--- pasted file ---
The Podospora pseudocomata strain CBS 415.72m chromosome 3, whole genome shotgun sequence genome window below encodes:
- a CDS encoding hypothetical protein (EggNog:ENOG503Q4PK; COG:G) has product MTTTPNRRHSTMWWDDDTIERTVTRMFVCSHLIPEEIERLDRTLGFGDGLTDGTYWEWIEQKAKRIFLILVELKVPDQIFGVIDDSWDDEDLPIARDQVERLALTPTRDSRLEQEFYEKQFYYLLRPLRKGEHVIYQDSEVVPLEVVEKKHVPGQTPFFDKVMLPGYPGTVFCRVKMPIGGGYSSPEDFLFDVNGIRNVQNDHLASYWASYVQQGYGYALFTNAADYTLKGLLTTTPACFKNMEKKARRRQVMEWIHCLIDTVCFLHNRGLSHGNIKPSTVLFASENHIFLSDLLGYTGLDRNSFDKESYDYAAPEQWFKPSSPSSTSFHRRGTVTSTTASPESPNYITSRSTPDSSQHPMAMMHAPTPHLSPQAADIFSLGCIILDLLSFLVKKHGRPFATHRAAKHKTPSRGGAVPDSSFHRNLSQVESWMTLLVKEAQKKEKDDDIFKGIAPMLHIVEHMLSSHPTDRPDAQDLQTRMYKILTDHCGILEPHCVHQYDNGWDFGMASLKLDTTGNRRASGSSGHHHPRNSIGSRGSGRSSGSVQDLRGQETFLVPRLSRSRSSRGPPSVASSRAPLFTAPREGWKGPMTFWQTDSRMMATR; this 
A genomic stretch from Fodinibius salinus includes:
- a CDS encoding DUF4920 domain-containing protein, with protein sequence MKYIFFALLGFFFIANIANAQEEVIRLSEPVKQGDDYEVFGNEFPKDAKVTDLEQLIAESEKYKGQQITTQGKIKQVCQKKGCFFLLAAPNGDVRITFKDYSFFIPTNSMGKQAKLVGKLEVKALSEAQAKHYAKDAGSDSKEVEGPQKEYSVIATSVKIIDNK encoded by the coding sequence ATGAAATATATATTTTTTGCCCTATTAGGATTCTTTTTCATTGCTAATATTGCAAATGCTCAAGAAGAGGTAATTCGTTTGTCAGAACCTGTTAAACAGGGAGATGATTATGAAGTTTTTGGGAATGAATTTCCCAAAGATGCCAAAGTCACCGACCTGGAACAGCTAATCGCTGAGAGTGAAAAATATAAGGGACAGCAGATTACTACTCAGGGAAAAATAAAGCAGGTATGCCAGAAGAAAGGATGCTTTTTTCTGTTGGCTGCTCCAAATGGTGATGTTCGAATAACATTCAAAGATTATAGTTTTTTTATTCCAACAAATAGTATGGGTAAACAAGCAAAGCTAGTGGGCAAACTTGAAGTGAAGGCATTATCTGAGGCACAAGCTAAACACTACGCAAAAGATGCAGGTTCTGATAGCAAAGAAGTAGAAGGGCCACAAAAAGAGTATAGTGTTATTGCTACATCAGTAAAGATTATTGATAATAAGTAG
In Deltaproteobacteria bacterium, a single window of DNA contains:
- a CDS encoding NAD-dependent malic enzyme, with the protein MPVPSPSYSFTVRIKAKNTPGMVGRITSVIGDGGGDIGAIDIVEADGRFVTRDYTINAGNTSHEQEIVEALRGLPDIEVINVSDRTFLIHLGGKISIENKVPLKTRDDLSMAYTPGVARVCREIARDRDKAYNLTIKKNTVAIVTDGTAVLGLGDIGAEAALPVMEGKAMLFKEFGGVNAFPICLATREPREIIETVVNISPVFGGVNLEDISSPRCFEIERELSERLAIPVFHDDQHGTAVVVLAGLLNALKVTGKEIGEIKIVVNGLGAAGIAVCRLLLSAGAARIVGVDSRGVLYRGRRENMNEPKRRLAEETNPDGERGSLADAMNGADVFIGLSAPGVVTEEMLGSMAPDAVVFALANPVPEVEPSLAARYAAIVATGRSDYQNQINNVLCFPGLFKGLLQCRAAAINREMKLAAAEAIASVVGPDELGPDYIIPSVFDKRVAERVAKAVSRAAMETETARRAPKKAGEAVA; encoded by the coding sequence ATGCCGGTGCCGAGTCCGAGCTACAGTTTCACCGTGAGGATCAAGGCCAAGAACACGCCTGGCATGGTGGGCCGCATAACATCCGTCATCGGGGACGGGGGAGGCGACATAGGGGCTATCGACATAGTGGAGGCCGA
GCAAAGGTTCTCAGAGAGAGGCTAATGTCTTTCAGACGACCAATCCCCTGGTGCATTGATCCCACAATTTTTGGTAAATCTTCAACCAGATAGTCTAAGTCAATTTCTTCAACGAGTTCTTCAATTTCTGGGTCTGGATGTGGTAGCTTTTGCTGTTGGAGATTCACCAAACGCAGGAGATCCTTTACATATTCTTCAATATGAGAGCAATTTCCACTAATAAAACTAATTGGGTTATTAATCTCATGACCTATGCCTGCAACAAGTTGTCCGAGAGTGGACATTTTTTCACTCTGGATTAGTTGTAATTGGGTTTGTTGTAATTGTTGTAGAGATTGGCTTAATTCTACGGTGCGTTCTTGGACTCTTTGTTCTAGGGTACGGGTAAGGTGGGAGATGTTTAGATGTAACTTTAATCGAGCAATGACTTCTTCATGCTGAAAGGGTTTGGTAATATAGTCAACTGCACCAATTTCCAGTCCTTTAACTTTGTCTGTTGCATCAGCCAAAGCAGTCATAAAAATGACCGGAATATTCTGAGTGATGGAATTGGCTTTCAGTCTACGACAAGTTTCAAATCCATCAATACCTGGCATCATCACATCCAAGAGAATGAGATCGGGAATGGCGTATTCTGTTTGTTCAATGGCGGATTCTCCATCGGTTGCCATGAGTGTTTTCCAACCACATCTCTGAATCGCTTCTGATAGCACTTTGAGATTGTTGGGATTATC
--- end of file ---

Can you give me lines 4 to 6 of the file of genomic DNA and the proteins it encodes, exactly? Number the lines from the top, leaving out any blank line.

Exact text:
- a CDS encoding DUF4920 domain-containing protein, with protein sequence MKYIFFALLGFFFIANIANAQEEVIRLSEPVKQGDDYEVFGNEFPKDAKVTDLEQLIAESEKYKGQQITTQGKIKQVCQKKGCFFLLAAPNGDVRITFKDYSFFIPTNSMGKQAKLVGKLEVKALSEAQAKHYAKDAGSDSKEVEGPQKEYSVIATSVKIIDNK encoded by the coding sequence ATGAAATATATATTTTTTGCCCTATTAGGATTCTTTTTCATTGCTAATATTGCAAATGCTCAAGAAGAGGTAATTCGTTTGTCAGAACCTGTTAAACAGGGAGATGATTATGAAGTTTTTGGGAATGAATTTCCCAAAGATGCCAAAGTCACCGACCTGGAACAGCTAATCGCTGAGAGTGAAAAATATAAGGGACAGCAGATTACTACTCAGGGAAAAATAAAGCAGGTATGCCAGAAGAAAGGATGCTTTTTTCTGTTGGCTGCTCCAAATGGTGATGTTCGAATAACATTCAAAGATTATAGTTTTTTTATTCCAACAAATAGTATGGGTAAACAAGCAAAGCTAGTGGGCAAACTTGAAGTGAAGGCATTATCTGAGGCACAAGCTAAACACTACGCAAAAGATGCAGGTTCTGATAGCAAAGAAGTAGAAGGGCCACAAAAAGAGTATAGTGTTATTGCTACATCAGTAAAGATTATTGATAATAAGTAG
In Deltaproteobacteria bacterium, a single window of DNA contains:
- a CDS encoding NAD-dependent malic enzyme, with the protein MPVPSPSYSFTVRIKAKNTPGMVGRITSVIGDGGGDIGAIDIVEADGRFVTRDYTINAGNTSHEQEIVEALRGLPDIEVINVSDRTFLIHLGGKISIENKVPLKTRDDLSMAYTPGVARVCREIARDRDKAYNLTIKKNTVAIVTDGTAVLGLGDIGAEAALPVMEGKAMLFKEFGGVNAFPICLATREPREIIETVVNISPVFGGVNLEDISSPRCFEIERELSERLAIPVFHDDQHGTAVVVLAGLLNALKVTGKEIGEIKIVVNGLGAAGIAVCRLLLSAGAARIVGVDSRGVLYRGRRENMNEPKRRLAEETNPDGERGSLADAMNGADVFIGLSAPGVVTEEMLGSMAPDAVVFALANPVPEVEPSLAARYAAIVATGRSDYQNQINNVLCFPGLFKGLLQCRAAAINREMKLAAAEAIASVVGPDELGPDYIIPSVFDKRVAERVAKAVSRAAMETETARRAPKKAGEAVA; encoded by the coding sequence ATGCCGGTGCCGAGTCCGAGCTACAGTTTCACCGTGAGGATCAAGGCCAAGAACACGCCTGGCATGGTGGGCCGCATAACATCCGTCATCGGGGACGGGGGAGGCGACATAGGGGCTATCGACATAGTGGAGGCCGA